After months of heartache over Democrats' signature voting rights bill, the For The People Act, progressives finally got a small but distinct glimmer of hope this week. Sen. Joe Manchin of West Virginia detailed what he thinks should be included in the bill, and his proposal was good enough to receive a gold-standard embrace from voting rights activist Stacey Abrams.
"Absolutely," Abrams responded enthusiastically Thursday, when she was asked if she could support Manchin's proposal. "What Sen. Manchin is putting forward are some basic building blocks that we need to ensure that democracy is accessible no matter your geography," Abrams explained.
As I noted earlier this week, getting Manchin invested in this bill—getting him to take some ownership—is a critical step in the direction of final passage even though plenty of hard work remains.
Senate Republicans also played their part beautifully, lining up practically arm-in-arm Thursday to assure Manchin that the 10 votes he's hoping to get to safeguard our elections have always been and will continue to be sheer fantasy. Minority Leader Mitch McConnell promised that "all Republicans" would oppose it. Sen. Roy Blunt of Missouri dismissed Manchin's proposal as a "Stacey Abrams substitute" after she endorsed it. Why not just literally slap Manchin in the face and get it over with?
On the bright side, the united front Senate Republicans presented is a sure sign the GOP caucus is a touch nervous about what they are seeing. They had been perfectly happy with the status quo—praising Manchin as a great defender of democracy and Senate procedure while he continued to foil Biden's agenda. Manchin's proposal upended that GOP comfort zone pretty quickly.
But even if Democrats manage to coalesce around a substantive bill that excites Manchin and still passes muster with progressives, the Senate filibuster—which imposes a 60-vote procedural threshold—remains the effort's single biggest hurdle.
Still, it's at least possible that Manchin will find his way to a solution, even if it's for this singular bill and no other. Remember, he already suffered a humiliating defeat on the bipartisan Jan. 6 commission, where Senate Republicans inexplicably killed a measure that had met every single one of their demands. Now Republicans are telling Manchin to expect the same exact fate on voting legislation that he has said is critical.
"The right to vote is fundamental to our American democracy and protecting that right should not be about party or politics," Manchin wrote in the opening sentence of his proposal. In the next sentence, Manchin insisted that any federal voting bill must be the "result of both Democrats and Republicans coming together" to find a solution.
That is clearly not going to happen, and then it will be choosing time for Manchin.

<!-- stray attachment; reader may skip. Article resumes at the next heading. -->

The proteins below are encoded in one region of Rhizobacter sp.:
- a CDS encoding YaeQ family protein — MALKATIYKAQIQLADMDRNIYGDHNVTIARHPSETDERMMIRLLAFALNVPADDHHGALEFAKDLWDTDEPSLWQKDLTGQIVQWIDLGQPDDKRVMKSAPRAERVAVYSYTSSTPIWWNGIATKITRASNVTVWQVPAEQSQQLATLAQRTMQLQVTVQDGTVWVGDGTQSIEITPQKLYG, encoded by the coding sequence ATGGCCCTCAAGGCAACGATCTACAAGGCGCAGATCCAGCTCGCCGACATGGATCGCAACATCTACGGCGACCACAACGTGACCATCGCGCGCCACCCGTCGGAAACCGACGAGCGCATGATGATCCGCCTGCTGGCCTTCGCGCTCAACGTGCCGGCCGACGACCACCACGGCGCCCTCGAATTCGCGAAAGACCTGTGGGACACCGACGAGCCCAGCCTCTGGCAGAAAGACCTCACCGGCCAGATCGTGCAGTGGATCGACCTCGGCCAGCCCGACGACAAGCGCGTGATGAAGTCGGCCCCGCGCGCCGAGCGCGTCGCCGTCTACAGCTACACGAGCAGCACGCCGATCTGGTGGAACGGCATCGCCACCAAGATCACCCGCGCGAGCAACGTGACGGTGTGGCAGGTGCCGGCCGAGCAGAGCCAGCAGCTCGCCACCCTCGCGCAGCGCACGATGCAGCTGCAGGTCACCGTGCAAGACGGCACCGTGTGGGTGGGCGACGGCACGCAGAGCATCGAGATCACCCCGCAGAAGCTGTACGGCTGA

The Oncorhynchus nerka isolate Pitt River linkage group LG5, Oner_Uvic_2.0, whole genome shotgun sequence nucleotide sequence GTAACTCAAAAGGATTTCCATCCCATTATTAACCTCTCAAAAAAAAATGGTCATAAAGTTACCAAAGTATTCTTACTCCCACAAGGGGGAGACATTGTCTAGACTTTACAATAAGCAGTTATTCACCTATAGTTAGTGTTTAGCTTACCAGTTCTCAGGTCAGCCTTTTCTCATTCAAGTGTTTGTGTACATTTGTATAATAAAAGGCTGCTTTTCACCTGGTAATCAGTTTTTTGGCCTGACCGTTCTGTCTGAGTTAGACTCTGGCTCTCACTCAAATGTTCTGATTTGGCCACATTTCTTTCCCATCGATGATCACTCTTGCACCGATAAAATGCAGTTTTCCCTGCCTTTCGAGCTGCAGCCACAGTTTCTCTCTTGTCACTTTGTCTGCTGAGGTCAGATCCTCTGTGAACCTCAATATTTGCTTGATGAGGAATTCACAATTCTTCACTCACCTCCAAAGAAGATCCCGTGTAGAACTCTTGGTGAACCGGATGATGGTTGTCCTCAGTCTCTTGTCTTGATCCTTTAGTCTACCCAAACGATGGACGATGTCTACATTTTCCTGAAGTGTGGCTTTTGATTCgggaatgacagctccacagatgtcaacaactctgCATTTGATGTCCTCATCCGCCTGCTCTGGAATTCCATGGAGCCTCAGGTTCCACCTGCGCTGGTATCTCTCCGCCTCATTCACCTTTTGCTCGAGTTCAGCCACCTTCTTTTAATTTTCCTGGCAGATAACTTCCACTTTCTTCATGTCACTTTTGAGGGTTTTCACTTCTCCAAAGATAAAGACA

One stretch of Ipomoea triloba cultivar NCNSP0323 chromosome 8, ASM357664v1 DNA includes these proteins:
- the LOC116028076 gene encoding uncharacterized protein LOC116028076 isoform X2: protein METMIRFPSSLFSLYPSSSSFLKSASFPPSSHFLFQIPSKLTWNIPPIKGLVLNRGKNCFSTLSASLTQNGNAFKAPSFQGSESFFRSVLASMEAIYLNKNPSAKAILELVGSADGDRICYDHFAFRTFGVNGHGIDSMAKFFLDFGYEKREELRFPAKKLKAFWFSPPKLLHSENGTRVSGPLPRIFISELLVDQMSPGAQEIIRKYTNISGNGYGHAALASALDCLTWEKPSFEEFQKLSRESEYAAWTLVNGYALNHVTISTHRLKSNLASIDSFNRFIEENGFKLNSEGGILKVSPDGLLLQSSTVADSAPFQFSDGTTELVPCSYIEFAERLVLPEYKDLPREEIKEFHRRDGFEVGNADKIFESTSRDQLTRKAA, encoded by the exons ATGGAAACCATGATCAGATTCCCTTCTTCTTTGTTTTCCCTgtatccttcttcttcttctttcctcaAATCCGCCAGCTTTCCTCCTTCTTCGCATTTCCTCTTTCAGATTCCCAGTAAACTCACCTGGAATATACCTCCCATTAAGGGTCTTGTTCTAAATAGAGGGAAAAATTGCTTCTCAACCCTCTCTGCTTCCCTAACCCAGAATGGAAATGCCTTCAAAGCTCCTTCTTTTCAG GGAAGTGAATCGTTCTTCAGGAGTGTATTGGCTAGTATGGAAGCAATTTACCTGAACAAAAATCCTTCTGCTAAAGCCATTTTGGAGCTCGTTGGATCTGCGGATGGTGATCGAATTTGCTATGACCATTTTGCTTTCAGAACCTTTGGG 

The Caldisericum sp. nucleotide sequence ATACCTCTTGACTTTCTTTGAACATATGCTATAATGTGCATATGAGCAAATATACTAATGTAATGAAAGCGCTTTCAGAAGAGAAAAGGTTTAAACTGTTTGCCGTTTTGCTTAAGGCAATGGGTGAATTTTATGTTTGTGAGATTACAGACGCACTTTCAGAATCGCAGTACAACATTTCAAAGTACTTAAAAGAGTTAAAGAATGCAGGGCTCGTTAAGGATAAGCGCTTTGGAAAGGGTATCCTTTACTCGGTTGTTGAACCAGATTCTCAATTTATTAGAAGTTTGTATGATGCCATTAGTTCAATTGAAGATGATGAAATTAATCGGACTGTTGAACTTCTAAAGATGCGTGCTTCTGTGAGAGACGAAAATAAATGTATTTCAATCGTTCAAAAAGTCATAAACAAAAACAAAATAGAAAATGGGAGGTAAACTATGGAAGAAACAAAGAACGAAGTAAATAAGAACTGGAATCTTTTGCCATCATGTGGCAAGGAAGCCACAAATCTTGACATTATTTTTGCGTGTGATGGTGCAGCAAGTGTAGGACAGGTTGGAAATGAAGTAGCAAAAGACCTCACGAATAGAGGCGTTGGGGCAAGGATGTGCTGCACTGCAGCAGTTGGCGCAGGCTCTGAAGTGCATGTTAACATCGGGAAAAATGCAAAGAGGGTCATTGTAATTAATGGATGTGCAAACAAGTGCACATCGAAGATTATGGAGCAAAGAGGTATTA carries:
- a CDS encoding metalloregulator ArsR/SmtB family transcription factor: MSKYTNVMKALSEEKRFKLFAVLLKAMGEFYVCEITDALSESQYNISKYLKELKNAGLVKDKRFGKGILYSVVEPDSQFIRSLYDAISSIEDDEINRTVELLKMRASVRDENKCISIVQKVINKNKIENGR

Another thing to keep in mind is that this negotiation isn't happening in a vacuum. Republicans dooming the Jan. 6 bill is at play. So are the ongoing bipartisan negotiations over an infrastructure/jobs plan. One school of thought is that the Senate managing to get a bipartisan infrastructure deal will free up Manchin and Sen. Kyrsten Sinema of Arizona to do the right thing on a voting rights bill. The other possibility is that Republicans proving their undying commitment to killing every piece of Biden's domestic agenda could eventually paint Manchin into a corner.
Significant: "Bipartisan infrastructure group grows to 20 senators." Would a bipartisan deal on infrastructure give… https://t.co/n8shwvOSNx— Ronald Brownstein (@Ronald Brownstein) 1623881166.0
It's impossible to know how it will all play out, but the point is, negotiations either succeeding or falling apart in one area will absolutely effect the give and take over the voting rights legislation. And vice versa—if Republicans succeed in killing a voting rights bill that Manchin was central to negotiating, he may be far more willing to help Democrats go it alone on another reconciliation bill.
Whatever the case, I head into this weekend—our first official Juneteenth holiday—heartened by the small but important step forward Democrats made this week. Even if we do not succeed in getting a voting rights bill over the finish line this session (and we just might), the midterms are still not lost to us.
As Abrams told MSNBC's Nicolle Wallace on Thursday, Republicans' brazen attack on democracy is likely to fail one way or the other precisely because of its brazenness.
"I think they are misreading the moment, just as they misread 2020 and indeed as they misread 2018," Abrams said. "Voter suppression works best when people aren't paying attention."
And people are most certainly paying attention.
Here's a fuller Abrams clip:
Stacey Abrams: 'Voter suppression works best when people aren't paying attention'
Stacey Abrams discusses Republicans' continued efforts to suppress the vote after Sen. Joe Manchin outlined his voting rights proposals.
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